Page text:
The last time the NCAA Championships were held at Mercer Lake, Princeton was the target. The last time the NCAA Championships were held anywhere, Princeton was the target.
This year, Princeton can make the short trip to Mercer Lake as a team under the radar. And after two weeks of hard work preparing for the three-day championship regatta, veteran head coach Lori Dauphiny is confident in the three boats she is bringing to NCAAs.
"I think we are better than we were for the Ivv Sprints," Dauphiny said. "I think we learned a lesson in how to respond when things get tight from that race. We have worked hard these two weeks, and I am confident we will have our best weekend of the season coming up."
Princeton placed fourth last year in the team competition, but it won gold in the varsity eight final. It was Princeton's second gold medal in the V8, following the dominant 2006 victory at Mercer Lake. The Tigers also won an individual national championship in the 2V during the 1997 NCAA Championships; along with Brown and Washington, Princeton is the one of only three teams to be invited to every NCAA Championship regatta.
The 2012 team may not be ranked as highly as some of its Orange and Black predecessors, but Dauphiny feels it has a realistic chance at making history this weekend. Consistency and resilience will be crucial during a tough weekend, and Princeton will be sending out the same lineups that both went through and grew from the challenges of the Ivy League Sprints.
And remember, it wasn't like Princeton competed against a weak field two weekends ago. The Ivy League makes up more than 30% of the field at the NCAA Championships, and at least one Ivy League team has finished in the top three in the team competition every year of the NCAAs.
The Princeton varsity eight went 8-2 during the regular season, including 7-0 against the Ivies, but both Radcliffe and Cornell topped the Tigers in the Ivy V8 final.
"We had a decent race in the final," Dauphiny said. "We just didn't have the best response to Harvard being faster that day. We'll be better because we have gone through that."
The varsity eight will compete in the 9:30 am heat against California, Ohio State, Wisconsin, Stanford and Notre Dame. The top three will move into Saturday's semifinal, while the bottom three will compete in the afternoon repechage. Reaching the semifinals without going through the repechage is critical for a boat hoping to have its best for the weekend.
The second varsity also went 8-2 on the season, but it had a perfect day at the Ivy League Sprints by winning its third straight gold medal in the event. The Tigers will row in the 10:15 am heat with Ohio State, Radcliffe, Washington, Michigan State and Cornell.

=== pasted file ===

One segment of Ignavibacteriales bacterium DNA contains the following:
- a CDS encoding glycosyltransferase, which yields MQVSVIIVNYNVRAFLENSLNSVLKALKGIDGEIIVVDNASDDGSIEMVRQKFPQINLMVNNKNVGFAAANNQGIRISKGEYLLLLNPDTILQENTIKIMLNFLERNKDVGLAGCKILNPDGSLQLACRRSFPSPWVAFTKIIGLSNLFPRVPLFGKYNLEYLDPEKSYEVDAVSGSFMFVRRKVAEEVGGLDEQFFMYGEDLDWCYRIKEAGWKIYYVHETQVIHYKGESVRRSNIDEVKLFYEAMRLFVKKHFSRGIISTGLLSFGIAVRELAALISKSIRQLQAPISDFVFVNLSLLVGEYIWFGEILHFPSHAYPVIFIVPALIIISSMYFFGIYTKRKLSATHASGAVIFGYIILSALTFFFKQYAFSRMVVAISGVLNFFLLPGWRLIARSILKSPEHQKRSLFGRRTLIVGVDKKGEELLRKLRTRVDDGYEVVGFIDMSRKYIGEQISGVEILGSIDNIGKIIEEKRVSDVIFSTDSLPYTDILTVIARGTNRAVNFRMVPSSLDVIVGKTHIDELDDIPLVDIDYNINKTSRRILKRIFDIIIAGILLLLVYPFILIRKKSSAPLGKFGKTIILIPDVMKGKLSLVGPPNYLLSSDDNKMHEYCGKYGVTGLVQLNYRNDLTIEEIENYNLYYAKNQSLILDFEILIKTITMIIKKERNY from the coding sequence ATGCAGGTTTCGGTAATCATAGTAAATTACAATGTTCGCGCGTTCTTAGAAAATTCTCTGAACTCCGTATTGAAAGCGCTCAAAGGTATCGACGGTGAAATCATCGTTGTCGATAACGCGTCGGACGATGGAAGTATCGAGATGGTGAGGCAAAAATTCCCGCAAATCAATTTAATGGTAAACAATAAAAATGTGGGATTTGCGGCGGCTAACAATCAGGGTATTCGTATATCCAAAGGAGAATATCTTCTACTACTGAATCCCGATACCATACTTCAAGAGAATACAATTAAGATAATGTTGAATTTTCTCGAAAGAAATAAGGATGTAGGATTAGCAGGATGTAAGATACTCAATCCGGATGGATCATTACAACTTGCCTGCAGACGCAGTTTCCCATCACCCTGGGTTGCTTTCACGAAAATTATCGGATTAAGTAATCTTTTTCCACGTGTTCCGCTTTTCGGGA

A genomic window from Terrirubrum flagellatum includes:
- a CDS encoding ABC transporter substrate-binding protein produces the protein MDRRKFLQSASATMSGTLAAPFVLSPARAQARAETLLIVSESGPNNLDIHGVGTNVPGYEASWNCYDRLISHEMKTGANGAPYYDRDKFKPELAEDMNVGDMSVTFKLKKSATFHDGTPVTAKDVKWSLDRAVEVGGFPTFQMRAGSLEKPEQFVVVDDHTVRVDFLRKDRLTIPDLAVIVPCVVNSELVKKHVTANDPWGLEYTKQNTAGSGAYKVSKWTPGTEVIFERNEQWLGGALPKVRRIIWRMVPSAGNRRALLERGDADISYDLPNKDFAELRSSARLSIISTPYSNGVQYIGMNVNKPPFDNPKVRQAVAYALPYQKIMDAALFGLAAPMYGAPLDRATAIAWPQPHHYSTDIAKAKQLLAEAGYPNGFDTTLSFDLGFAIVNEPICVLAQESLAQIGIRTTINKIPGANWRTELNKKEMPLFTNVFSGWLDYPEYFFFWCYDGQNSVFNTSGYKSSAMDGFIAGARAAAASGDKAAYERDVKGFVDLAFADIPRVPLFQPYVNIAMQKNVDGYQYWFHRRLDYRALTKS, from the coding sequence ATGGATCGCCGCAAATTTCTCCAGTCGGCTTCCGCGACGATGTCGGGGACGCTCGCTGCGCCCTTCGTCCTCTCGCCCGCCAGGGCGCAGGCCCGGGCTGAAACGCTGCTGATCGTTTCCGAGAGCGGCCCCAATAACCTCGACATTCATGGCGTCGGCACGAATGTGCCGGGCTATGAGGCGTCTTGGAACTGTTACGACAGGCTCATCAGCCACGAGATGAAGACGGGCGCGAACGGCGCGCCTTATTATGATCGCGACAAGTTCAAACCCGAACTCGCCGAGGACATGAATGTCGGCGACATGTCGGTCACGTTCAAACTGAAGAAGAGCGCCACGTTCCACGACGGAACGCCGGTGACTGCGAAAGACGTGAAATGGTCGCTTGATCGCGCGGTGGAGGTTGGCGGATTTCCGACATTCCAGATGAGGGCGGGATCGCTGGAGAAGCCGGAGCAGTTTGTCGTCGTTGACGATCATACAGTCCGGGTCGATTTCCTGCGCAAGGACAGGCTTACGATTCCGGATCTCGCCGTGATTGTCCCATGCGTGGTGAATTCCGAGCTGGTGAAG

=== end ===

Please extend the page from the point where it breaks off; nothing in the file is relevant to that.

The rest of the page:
The varsity four was the only unbeaten crew during the regular season (10-0), and it finished second to Radcliffe. The four will row in the 10:30 am heat against California, Radcliffe, Michigan State and Cornell.
A top-three finish in either the morning heats or the afternoon repechage automatically sends a boat to the Saturday semifinals, where the top three in each of the two heats will qualify for the grand finals Sunday.
Unlike the Ivy League Championships, or the IRA national championships for the other rowing leagues, the NCAA Championships is not awarded based solely on the winner of the varsity eight competition. Instead, a combined point total from each program's top three boats (varsity eight, second varsity eight, varsity four) will be used to determine the national champion.
The varsity eight competition is worth the most points, followed by the second varsity eight and the varsity four. Each boat will open with heats on Friday, and then compete in semifinals on Saturday and finals on Sunday. A full schedule can be found here or by downloading the notes packet at the top of the story; the notes packet includes weekend lineup, season results for all three boats and Princeton's history at the NCAA Championships.
Points are awarded for each team's final finish in Sunday's finals. The varsity eight winner earns 48 team points; every other team earns a multiple of three points based on its overall finish. Thus, the second-place team earns 45, the third-place team earns 42, etc. The second-varsity eight uses the same system, only with a multiple of two points, so the winner earns 32, the second-place team earns 30, etc. The varsity four earns one point per spot, with the winning team earning 16 points.
Hence, a program that swept all three titles would score 96 points and would cruise home with NCAA gold. Over the last decade, the two highest team scores have been 88 (Stanford, 2009) and 87 (Virginia, 87). Princeton has medaled three times at the NCAA Championships, including third-place finishes in both 2006 and 2010. Princeton took second in the inaugural event in 1997, falling only to Dauphiny's alma mater, Washington.
Varsity Eightcox: Lila Flavin '12
8: Heidi Robbins '13
7: Kelsey Reelick '14
6: Molly Hamrick '13
5: Kelly Pierce '12
4: Gabby Cole '13
3: Angie Gould '14
2: Liz Hartwig '13
1: Margaret Daly '12
Second Varsity Eightcox: Annie Prasad '14
8: Annaliese Ionson '15
7: Liza McBride '15
6: Astrid Wettstein '13
5: Sara Kushma '13
4: Kathryn Irwin '14
3: Emily Gass '12
2: Margaret Bertasi '14
1: Faith Richardson '15
Varsity Fourcox: Olivia Sayvetz '15
4: Olivia McShea '15
3: Nicole Bielawski '13
2: Ahsen Cebeci '14
1: Sarah Wiley '13